Tag Archives: Philippe Léotard

Maurice Pialat – La gueule ouverte AKA The Mouth Agape (1974)

Jonathan Rosenbaum wrote:
“Pialat’s third feature takes up a theme which, on the face of it, could not seem more uninviting: a middle-aged woman dying of cancer, and how this affects her husband and son. But what Pialat makes of this is so recognisable, embarrassing and moving – even, on occasion, funny – that he more than justifies his use of a forbidding subject. He has ideas about how emotions involving sex and death are intimately related – and about the clarity and lack of it that they shed on everything else, as son and father each go lusting after every woman in sight. He has ideas about cinema, too, and an expressive style that can encapsulate a lifetime of memories in a single shot. Without a trace of sentimentality or easy effect, this seemingly semi-autobiographical work is as intense in its way as The Mother and the Whore, and unforgettable.” Read More »

Claude Miller – Camille ou La comédie catastrophique (1971)

Camille invites some soldiers to spend a Sunday in the country with her. When they arrive, they find that something is amiss. Read More »

Agnès Varda – Jane B. par Agnès V. AKA Jane B. for Agnes V. (1988)

Quote:
There is a good theory that explains why Agnes Varda’s Jane B. for Agnes V. was never officially distributed in the United States. Apparently, the few distributors that saw it after Varda completed it in 1988 concluded that it was too abstract and therefore too risky to sign. So until recently, it had been screened only a few times at festivals and retrospectives. Read More »

Eduardo de Gregorio – La mémoire courte AKA Short Memory (1979)

In this thriller, a UNESCO translator stumbles across a group which is hiding and supporting Nazis and facilitating their travel around the world. She had been given an assignment to study the work of a writer who recently had died, and the conspiracy is revealed in materials he left behind. She comes upon a young man who is going through the writer’s papers, and she immediately assumes he must be one of the conspirators. However, he soon convinces her of his innocence in that regard, and the two together begin a search for the ringleader. Read More »

Eduardo de Gregorio – La Mémoire Courte AKA Short Memory (1979)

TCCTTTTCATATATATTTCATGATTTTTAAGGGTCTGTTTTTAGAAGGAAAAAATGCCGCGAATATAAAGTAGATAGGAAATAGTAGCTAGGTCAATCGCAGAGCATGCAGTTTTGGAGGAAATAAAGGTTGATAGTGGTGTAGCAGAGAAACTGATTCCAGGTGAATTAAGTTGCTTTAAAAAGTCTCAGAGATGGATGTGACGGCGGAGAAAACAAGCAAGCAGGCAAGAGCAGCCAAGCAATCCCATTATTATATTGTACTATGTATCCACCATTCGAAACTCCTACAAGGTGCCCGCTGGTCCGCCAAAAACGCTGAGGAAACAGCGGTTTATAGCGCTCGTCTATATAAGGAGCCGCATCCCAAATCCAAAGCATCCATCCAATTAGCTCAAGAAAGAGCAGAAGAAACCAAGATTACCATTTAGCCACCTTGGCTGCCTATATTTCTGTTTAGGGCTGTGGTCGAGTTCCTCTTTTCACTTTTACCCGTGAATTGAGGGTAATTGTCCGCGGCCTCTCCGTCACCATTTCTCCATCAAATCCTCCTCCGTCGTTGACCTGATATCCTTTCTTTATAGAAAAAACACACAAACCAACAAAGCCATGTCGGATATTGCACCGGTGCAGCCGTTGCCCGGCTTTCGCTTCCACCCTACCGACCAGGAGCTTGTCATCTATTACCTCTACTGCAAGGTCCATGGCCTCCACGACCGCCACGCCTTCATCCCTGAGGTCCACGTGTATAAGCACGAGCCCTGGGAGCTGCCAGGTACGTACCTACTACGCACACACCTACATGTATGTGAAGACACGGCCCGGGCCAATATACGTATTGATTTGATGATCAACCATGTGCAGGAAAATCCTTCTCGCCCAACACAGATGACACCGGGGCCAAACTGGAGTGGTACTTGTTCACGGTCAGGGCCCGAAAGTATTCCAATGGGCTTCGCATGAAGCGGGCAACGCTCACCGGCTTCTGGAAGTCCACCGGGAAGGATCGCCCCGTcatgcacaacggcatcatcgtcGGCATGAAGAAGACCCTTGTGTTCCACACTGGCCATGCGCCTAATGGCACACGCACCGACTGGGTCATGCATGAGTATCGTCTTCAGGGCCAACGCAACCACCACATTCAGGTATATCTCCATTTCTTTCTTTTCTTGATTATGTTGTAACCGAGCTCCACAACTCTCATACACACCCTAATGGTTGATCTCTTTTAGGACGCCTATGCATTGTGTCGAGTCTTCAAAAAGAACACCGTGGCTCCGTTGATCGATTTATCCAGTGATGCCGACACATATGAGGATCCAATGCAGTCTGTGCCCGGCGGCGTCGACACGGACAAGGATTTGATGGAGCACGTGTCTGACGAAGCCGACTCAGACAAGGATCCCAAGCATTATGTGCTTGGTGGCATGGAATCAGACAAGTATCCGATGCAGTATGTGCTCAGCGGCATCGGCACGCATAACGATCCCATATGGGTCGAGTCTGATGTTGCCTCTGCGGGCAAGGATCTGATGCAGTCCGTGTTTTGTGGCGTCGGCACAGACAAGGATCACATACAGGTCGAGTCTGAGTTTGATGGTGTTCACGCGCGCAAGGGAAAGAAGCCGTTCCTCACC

Synopsis
In this thriller, a UNESCO translator stumbles across a group which is hiding and supporting Nazis and facilitating their travel around the world. She had been given an assignment to study the work of a writer who recently had died, and the conspiracy is revealed in materials he left behind. She comes upon a young man who is going through the writer’s papers, and she immediately assumes he must be one of the conspirators. However, he soon convinces her of his innocence in that regard, and the two together begin a search for the ringleader. Read More »

Fernando E. Solanas – El Exilio de Gardel: Tangos AKA Tangos, the Exile of Gardel (1985)

The dictatorship forced thousands of Argentines to leave their country and settle in different corners of Europe. This film follows the daily routine of a community of Argentine exiles in Paris. While waiting to return to Argentina, the days pass and liven up the wait with the tangos, which were the exile of Gardel and now represent the only connection of these people with the land that saw them born. Read More »

Maurice Pialat – La gueule ouverte AKA The Mouth Agape (1974) (HD)

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Monique Mélinand portrays a woman in the late stages of terminal illness. Her son Philippe (Philippe Léotard), Philippe’s wife Nathalie (Nathalie Baye), and her husband Roger (Hubert Deschamps) attempt to comfort her as she navigates through her ordeal. However, those two closest men in her personal life begin to get more involved in their relationships with multiple mistresses. Her husband flirts with customers in their clothing and haberdashery store while her son flirts with her nurses. The film incorporates elements of Mozart’s opera Così fan tutte to poetic effect, relating to these scenes. In the end scenes, she goes through several final, deeply emotional moments as the disease claims her life. (Wikipedia) Read More »